My team has begun development on a coaxial swerve drive and our programming team is starting work on creating autonomous routines for it. We are looking for related resources for figuring out how to get what we want it to do. We’ve come across Pathweaver, but we are a LabView team and the tutorials from WPILib don’t cover LabView, not to mention I’ve seen some bad things about Pathweaver as well. Are there any other resources we can use? If need be, we can deal with importing DLLs into LabView to run with the code that we already have if it can somehow make life simpler.
Here’s a quick picture of what we used last year, that I believe is fairly representative of what most teams do for trajectory following with swerve drive.
Waypoints are your definition of where you’d like the robot to be, how it should move between those critical points, and what constraints it should have while moving.
Pathweaver and Pathplanner are offboard tools to help you define your waypoints.
The Trajectory is a time-varying pose - that is to say, at any time after the routine starts, you should be able to look up a notion of where the robot is at, and how it should be moving. By looking up the pose at the current time, you get your desired pose.
Separately, we assume there’s sensor feedback from the hardware on the robot. This has to be interpreted in a way that gets you an estimate of where the robot happens to be at on the field at the current time.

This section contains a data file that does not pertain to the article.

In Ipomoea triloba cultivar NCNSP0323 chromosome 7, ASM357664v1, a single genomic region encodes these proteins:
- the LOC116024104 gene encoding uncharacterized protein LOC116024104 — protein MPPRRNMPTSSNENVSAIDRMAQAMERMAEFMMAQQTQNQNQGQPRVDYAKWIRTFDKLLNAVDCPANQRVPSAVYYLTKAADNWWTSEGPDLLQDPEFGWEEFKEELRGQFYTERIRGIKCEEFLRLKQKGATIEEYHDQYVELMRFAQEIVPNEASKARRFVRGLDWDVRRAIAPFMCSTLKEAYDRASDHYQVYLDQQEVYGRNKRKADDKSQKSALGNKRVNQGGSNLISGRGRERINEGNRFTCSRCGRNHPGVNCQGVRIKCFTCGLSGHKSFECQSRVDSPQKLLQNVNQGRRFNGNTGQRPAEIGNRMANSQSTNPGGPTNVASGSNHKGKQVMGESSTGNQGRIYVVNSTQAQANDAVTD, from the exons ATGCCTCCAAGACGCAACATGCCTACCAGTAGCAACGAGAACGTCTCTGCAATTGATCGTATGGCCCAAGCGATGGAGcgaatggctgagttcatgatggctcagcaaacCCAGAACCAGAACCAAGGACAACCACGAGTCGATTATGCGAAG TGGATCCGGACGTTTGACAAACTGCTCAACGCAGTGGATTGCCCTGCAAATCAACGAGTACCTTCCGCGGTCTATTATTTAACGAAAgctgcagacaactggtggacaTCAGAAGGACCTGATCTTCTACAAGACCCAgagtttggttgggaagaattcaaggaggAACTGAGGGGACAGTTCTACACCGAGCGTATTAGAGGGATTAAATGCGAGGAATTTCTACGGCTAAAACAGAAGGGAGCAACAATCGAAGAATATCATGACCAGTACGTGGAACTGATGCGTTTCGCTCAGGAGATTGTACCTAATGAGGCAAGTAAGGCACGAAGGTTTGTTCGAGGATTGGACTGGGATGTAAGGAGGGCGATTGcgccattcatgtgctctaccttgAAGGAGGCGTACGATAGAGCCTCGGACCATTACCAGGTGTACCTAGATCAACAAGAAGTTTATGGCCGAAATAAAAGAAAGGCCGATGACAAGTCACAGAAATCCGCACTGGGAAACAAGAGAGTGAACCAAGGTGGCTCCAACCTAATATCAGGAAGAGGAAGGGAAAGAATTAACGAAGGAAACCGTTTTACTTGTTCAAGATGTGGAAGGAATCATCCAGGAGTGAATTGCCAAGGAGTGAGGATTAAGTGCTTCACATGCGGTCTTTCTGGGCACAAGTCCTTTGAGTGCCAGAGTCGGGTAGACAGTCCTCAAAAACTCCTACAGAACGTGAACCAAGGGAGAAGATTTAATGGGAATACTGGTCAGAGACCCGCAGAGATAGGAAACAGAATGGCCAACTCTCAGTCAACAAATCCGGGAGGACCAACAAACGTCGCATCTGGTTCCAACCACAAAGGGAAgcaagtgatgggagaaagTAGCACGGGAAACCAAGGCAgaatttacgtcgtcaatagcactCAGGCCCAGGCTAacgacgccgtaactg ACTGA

The Holonomic Drive Controller is a set of feedback (PID) and feed-forward controllers which take the difference between the estimated position of the robot and the trajectory-defined desired position, and convert it to a set of rotation and translation commands. Same sort of commands a human would be inputting on a set of joysticks if they were in control. The requirement is that the commands must be appropriate to cause the estimated pose to converge to the desired pose.
From there, everything downstream is just “standard” swerve - convert a set of chassis motion commands (rotation, translation) into desired states for each swerve drive module, then send out commands to motor controllers to put each module into the right state.
@JSIMPSO has a ton of resources on github that make up major components of this stack - jsimpso81 (Jim S.) · GitHub would definitely be worth investigating what you want to pull from there, and what you want to implement yourself. The trajectory following tutorial would likely be of particular interest.
Obviously a lot here to dig into, and I’m happy to go into depth on any of the components. Let me know what you need more info on!